Axol’s iPSC-derived Atrial and Ventricular Cardiomyocytes exhibit expected electrical physiology
Figure 2: Axol’s iPSC-derived Atrial and Ventricular Cardiomyocytes exhibit expected electrical physiology. A) Representative field potential waveform exhibited by both atrial and ventricular cardiomyocytes. B) The inter-spike interval (ISI) was measured over time from DIV4 up to DIV29 (atrial) and DIV32 (ventricular), this interval measures the time interval between successive beats from the cardiomyocyte syncytium with the small standard deviation denoting rhythmic beat rate, ISI is shown as the average from 1 electrode. C) The raster plot of spontaneous electrical activity from both atrial and ventricular cardiomyocytes measurements recorded from one electrode over 1 minute.

Concurrent analysis of iPSC-derived Atrial Cardiomyocytes was conducted and shows the combination of an MEA trace with a video of Human iPSC-derived Atrial Cardiomyocytes beating in culture, this demonstrates real-time contraction with the electrical events recorded by MEA (figure 3).

Figure 3: Representative beat rate recorded from Axol’s Human iPSC-derived Atrial Cardiomyocytes using an Alpha MED Presto MEA platform. Human iPSC-derived Atrial Cardiomyocytes were analyzed at 14 DIV.

Lastly, pharmacological modulation of iPSC-derived Ventricular Cardiomyocytes was carried out at DIV32 by the addition of the hERG channel blocker, dofetilide (100 nm). After the addition of dofetilide, delayed afterdepolarisations (DADs) were observed, which is indicative of arrhythmic events occurring in the iPSC-derived Ventricular Cardiomyocytes. The prolongation of the field potential duration upon addition of doefetilide from 390ms to 510ms signalled that the ventricular repolarisation of the ventricular cardiomyocytes had been delayed compared to the untreated control (figure 4 A). The raster plot shows drug-induced instability in the beat rate of the ventricular cardiomyocytes (figure 4 B). The ISI recorded from iPSC-derived Ventricular Cardiomyocytes treated with dofetilide revealed a large standard deviation which demonstrates that there is prolongation of the interval between spikes. The presence of DADs, after a full repolarization, can trigger arrhythmia that precipitates tachycardia and is reported to be one of the main mechanisms behind LQT1/LQT5-related Torsade de pointes(TdP) demonstrating that Axol’s Human iPSC-derived Ventricular Cardiomyocytes provide a physiologically relevant cell-based research tool that has the ability to model arrhythmia in vitro.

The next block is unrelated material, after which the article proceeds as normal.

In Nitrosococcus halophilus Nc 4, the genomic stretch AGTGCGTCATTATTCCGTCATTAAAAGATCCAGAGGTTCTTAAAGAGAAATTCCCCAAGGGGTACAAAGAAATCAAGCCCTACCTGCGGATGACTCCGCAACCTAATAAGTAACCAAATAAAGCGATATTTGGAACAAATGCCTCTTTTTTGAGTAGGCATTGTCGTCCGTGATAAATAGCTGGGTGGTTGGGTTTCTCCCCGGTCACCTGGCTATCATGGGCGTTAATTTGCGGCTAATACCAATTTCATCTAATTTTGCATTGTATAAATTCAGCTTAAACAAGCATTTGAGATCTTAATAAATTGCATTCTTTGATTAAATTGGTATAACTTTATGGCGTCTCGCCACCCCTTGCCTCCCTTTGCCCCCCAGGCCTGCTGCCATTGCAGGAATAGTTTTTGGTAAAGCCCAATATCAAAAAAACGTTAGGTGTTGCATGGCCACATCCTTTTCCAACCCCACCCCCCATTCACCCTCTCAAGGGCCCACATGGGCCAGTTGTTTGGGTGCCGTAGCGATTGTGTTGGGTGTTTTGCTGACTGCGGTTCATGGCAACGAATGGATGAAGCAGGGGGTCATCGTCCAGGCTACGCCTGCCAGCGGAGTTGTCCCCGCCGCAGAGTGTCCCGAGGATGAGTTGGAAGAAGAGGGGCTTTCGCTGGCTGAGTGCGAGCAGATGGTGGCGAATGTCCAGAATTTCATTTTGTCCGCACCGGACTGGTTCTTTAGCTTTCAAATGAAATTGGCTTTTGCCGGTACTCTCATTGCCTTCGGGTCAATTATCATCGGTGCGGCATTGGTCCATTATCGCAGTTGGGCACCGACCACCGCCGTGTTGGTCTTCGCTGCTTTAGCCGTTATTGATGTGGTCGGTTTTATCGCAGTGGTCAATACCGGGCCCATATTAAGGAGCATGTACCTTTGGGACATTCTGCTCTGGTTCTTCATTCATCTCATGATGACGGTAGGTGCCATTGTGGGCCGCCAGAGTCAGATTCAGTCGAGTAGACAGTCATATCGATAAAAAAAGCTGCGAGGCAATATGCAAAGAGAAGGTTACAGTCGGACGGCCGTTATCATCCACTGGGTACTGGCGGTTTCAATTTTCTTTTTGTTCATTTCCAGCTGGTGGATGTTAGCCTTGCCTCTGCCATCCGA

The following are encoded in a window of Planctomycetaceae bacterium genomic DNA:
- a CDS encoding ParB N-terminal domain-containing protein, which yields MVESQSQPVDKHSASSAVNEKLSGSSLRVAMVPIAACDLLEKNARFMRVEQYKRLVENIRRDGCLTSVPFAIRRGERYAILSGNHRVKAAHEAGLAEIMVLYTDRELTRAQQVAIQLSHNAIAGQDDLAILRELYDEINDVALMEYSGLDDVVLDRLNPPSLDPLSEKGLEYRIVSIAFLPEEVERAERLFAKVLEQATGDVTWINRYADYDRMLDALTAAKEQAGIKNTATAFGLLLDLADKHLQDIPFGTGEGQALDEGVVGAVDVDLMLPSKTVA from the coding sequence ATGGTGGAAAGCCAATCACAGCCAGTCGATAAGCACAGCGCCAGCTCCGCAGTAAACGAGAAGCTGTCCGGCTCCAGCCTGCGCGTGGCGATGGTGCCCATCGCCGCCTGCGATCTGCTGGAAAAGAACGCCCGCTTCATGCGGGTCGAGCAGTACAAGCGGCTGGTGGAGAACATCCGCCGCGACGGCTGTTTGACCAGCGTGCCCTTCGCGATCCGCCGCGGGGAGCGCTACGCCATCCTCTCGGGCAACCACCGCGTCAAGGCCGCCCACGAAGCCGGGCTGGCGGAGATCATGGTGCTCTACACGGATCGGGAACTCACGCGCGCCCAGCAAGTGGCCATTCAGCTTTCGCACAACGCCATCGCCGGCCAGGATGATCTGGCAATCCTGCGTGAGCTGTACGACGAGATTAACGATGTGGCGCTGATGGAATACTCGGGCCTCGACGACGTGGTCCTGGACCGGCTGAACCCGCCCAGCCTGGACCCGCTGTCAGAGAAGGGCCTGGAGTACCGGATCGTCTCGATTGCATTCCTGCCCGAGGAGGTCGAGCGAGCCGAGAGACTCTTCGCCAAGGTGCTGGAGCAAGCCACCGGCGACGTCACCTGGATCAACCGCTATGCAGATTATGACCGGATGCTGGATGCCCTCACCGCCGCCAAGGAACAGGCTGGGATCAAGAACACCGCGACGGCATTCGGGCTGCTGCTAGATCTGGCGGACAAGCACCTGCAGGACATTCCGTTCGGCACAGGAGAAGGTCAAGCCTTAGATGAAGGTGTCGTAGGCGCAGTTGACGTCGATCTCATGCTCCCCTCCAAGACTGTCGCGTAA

Axol’s iPSC-derived Ventricular Cardiomyocytes respond to pharmacological modulation to model arrhythmia
Figure 4: Axol’s iPSC-derived Ventricular Cardiomyocytes respond to pharmacological modulation to model arrhythmia. A) Representative field potential waveform exhibited by ventricular cardiomyocytes after treatment with dofetilide (100nm) or under control conditions. B) The raster plot shows the frequency of spontaneous electrical activity from ventricular cardiomyocytes, prior to addition of the drug the frequency of beats was very consistent after the addition of dofetilide the frequency of electrical signals became clearly erratic. Measurements recorded from one electrode. C) The ISI recorded from ventricular cardiomyocytes treated with dofetilide shows a large standard deviation in comparison to the control (the average from 1 well).

In summary, the validation of iPSC-derived Cardiomyocytes in electrophysiological assays for high-throughput toxicology evaluation demonstrates the potential and the promise for these cells to be adopted into basic research studies to enhance the understand of cardiac disease, the drug development pathway and safety toxicity screening in pre-clinical assessment.

Axol’s Human iPSC-derived Atrial and Ventricular Cardiomyocytes have been functionally validated and characterised on the AlphaMED Presto MEA platform. This study shows that Human iPSC-derived Atrial and Ventricular Cardiomyocytes are applicable for MEA analysis and exhibit a steady and consistent beat rate that can be pharmacologically manipulated to model arrhythmia. Overall, demonstrating their suitability as a biologically relevant cell-based research tool.

Highlighted products used in this application note and where to find them:

Product Name Product Code Supplier
Human iPSC-derived Atrial Cardiomyocytes ax2515 Axol Bioscience
Human iPSC-derived Ventricular Cardiomyocytes ax2505 Axol Bioscience
Fibronectin Coating Solution ax0049 Axol Bioscience
Cardiomyocyte Maintenance Medium ax2530 Axol Bioscience
MED64 Presto Alpha MED Scientific Inc
Cloning ring 11-0162 (RING-05) Iwaki
CellSpotter24 - Comfort Alpha MED Scientific Inc
MEA 24-well Plate-comfort MED-Q2430L Alpha MED Scientific Inc